Why did Stalwarts argue that ending the spoils system contradicted US democratic heritage?

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The spoils system was introduced to the US (or was at least made famous) during the time of Pres. Andrew Jackson, who was the hero of the Democratic Party for a long time.  The Stalwarts would have agreed with Jackson that the spoils system was more democratic than a more merit based system such as was set up by the Pendleton Act.

A civil service system puts people in bureaucratic office based on their knowledge and expertise.  This is, one can argue, undemocratic because these people are not elected nor are they appointed on the basis of political affiliation.  You can argue (as the Stalwarts would have) that when Democrats are elected to office, the people want a Democratic government.  That means Democrats should be appointed to the bureaucratic positions.

To this way of thinking, it is more democratic to have elected leaders appoint whoever they want to all the bureaucratic positions instead of having those appointments made simply on merit and with no regard to what the voters want.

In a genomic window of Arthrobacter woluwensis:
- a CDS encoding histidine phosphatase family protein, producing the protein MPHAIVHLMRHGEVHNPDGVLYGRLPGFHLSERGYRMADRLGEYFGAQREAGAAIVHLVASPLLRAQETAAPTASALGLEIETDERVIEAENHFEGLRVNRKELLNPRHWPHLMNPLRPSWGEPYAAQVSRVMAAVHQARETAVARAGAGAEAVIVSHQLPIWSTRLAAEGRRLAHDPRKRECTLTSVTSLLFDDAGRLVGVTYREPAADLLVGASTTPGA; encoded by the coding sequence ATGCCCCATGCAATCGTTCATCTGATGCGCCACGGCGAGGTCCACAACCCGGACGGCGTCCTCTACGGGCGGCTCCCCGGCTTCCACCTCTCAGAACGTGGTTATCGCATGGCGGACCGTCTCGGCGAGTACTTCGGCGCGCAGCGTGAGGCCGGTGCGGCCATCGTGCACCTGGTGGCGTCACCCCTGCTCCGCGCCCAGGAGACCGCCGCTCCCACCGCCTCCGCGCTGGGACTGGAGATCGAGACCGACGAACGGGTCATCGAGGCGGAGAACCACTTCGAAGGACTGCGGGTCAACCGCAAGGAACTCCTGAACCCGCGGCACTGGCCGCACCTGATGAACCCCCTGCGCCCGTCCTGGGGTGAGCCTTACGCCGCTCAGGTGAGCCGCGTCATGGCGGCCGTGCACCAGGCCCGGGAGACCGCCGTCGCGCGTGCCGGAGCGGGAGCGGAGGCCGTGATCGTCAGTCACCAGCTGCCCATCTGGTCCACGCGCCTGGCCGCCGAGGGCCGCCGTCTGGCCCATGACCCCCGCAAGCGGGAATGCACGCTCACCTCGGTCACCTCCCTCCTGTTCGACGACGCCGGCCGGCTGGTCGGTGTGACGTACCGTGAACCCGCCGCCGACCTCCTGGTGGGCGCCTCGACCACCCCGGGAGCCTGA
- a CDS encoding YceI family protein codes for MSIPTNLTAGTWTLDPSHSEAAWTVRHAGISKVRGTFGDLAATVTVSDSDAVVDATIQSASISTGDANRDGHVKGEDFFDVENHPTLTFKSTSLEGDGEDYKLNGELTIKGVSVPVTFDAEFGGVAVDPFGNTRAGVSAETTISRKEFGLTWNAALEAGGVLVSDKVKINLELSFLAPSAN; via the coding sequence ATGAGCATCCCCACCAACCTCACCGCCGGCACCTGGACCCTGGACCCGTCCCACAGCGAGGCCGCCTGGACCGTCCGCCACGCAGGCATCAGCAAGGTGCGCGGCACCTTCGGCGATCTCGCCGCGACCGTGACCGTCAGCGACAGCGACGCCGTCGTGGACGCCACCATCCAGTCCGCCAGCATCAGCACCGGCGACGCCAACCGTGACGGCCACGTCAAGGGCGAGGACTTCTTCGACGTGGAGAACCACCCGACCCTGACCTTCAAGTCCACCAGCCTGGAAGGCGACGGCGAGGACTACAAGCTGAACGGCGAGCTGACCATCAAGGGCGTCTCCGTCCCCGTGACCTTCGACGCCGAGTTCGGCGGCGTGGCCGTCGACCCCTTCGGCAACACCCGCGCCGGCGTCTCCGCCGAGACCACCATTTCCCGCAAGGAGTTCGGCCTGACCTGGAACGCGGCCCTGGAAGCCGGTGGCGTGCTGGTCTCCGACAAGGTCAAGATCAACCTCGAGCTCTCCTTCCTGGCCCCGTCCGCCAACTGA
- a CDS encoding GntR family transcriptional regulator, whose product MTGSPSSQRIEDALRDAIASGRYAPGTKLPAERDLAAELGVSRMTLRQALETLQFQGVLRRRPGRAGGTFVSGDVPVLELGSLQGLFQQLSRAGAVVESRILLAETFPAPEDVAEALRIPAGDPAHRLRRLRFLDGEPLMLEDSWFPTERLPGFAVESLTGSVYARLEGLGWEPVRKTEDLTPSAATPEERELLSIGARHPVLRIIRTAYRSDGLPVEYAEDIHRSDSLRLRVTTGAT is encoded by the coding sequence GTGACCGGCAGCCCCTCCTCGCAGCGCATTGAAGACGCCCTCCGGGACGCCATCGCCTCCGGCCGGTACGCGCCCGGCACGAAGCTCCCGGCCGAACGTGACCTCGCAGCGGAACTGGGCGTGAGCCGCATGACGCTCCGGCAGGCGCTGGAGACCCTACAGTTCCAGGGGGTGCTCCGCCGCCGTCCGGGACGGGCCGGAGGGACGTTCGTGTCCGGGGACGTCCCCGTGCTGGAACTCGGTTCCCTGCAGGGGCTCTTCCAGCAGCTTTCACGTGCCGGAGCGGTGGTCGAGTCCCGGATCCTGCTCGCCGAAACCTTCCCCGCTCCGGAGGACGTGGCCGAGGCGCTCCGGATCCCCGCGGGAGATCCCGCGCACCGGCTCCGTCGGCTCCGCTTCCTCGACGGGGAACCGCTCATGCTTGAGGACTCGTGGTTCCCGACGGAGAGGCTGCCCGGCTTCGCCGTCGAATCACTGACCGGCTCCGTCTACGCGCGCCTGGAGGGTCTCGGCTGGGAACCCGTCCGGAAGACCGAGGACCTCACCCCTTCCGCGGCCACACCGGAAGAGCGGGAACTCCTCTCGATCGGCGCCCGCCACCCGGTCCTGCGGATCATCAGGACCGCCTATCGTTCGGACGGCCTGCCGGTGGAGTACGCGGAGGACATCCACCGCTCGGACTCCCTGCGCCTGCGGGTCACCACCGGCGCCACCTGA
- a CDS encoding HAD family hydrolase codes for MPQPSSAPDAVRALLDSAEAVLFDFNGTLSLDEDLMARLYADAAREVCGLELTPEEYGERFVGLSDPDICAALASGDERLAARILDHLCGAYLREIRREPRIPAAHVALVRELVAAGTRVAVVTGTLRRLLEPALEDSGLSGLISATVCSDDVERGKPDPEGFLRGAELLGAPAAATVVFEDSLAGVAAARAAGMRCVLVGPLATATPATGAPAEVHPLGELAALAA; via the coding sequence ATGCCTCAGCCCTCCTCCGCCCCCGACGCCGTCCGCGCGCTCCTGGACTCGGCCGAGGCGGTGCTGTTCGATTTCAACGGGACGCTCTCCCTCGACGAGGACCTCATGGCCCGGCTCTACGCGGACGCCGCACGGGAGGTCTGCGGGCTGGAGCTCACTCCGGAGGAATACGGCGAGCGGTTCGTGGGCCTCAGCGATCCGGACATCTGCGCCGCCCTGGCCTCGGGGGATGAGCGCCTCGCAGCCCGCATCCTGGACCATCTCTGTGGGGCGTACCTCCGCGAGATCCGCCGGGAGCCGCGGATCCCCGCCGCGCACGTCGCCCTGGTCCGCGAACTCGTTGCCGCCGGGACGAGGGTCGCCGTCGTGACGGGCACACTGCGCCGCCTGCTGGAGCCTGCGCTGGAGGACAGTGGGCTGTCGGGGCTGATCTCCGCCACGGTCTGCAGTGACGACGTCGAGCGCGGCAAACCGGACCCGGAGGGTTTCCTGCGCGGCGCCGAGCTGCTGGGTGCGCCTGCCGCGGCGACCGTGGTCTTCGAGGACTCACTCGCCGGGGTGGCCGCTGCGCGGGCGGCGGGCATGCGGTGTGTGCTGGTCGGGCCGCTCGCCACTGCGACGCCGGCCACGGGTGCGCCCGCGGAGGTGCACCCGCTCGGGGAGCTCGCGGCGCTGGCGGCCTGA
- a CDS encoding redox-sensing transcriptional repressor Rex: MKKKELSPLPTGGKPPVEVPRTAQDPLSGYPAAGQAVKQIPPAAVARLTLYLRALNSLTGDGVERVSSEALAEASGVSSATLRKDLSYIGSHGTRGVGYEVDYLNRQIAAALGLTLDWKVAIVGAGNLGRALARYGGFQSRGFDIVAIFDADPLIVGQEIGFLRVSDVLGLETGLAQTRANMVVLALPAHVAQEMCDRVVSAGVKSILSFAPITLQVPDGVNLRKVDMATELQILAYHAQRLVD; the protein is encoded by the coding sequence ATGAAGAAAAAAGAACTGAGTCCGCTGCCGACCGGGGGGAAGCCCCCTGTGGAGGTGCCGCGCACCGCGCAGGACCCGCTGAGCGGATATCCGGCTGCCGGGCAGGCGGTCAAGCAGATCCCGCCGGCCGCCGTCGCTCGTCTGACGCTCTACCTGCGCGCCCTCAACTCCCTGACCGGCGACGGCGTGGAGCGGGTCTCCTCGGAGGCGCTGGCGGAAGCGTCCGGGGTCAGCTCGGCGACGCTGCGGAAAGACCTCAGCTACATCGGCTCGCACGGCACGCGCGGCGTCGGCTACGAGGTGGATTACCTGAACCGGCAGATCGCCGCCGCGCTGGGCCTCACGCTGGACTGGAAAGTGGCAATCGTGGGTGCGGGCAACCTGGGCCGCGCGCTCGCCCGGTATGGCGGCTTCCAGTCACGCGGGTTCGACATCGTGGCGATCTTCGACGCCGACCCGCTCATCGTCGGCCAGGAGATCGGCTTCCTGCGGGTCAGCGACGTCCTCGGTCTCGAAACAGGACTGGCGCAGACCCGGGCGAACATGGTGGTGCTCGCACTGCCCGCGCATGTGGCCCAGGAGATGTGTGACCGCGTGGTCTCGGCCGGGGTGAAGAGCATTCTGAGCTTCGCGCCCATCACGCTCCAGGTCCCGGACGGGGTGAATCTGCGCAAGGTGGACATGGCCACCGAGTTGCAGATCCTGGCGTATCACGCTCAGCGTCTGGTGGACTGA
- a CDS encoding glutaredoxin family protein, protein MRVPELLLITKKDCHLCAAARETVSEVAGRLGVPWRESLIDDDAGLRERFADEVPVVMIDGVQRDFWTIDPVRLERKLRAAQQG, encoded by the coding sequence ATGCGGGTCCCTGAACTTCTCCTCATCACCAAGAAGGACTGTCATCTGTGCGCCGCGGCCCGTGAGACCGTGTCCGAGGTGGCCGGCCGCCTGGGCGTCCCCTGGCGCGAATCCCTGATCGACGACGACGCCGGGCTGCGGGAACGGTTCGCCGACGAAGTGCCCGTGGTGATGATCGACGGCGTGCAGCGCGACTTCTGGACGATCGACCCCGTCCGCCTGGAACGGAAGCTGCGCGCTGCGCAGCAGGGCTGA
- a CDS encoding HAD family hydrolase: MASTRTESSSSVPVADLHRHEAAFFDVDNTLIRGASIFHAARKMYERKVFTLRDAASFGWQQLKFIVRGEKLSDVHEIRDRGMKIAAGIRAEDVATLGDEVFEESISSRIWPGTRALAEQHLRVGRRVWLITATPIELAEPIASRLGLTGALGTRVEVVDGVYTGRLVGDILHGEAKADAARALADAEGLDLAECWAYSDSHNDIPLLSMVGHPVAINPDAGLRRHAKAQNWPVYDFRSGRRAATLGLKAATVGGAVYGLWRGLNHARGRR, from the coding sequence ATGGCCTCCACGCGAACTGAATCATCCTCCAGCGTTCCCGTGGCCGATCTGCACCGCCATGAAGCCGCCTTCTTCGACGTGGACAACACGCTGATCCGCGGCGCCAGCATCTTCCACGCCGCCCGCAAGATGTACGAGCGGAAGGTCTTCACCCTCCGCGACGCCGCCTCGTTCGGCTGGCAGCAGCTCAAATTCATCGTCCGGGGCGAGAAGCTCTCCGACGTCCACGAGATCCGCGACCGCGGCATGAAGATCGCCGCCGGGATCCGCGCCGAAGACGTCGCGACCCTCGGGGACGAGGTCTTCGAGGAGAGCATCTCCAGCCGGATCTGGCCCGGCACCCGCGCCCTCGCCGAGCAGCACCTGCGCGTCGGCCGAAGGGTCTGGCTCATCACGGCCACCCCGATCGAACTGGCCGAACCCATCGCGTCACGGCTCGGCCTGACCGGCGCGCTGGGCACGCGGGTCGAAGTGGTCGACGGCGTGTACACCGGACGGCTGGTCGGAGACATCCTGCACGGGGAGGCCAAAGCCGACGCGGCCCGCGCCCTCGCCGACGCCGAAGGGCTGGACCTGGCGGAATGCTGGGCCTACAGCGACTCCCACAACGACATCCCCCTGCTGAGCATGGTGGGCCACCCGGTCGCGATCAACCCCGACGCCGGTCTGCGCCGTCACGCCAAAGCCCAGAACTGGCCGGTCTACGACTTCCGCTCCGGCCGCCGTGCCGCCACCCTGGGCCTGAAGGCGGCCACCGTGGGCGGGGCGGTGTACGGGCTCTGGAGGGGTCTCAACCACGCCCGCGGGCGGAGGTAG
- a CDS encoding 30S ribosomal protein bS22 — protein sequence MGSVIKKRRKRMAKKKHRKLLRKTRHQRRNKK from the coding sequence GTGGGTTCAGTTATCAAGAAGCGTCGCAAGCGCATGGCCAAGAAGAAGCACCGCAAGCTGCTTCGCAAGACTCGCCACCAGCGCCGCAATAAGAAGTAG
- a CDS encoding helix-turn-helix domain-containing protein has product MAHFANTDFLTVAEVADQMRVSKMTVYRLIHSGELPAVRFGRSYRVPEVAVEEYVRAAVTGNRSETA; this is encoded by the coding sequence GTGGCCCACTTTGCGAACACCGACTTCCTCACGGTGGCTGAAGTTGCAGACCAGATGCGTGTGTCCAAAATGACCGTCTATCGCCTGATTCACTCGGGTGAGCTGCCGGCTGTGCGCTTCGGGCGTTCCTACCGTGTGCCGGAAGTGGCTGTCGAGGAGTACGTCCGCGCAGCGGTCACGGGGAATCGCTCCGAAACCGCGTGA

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Why did many stalwarts argue that ending the spoils system was antirepublican and contrary to the democratic heritage of the United States?

The reason for this is that it can seem democratic to have the party that wins an election get to pick the people that it wants to have in governmental office.

In a civil service system, the elected branches don't have much say over who gets government offices.  This is, you can argue, antidemocratic.  The people who run the government in this system are not elected and are not even appointed by those who are elected.  

In this view, the spoils system is democratic because the people get to have a hand in appointing government officials at least indirectly because they elected the people who appoint the government officials.

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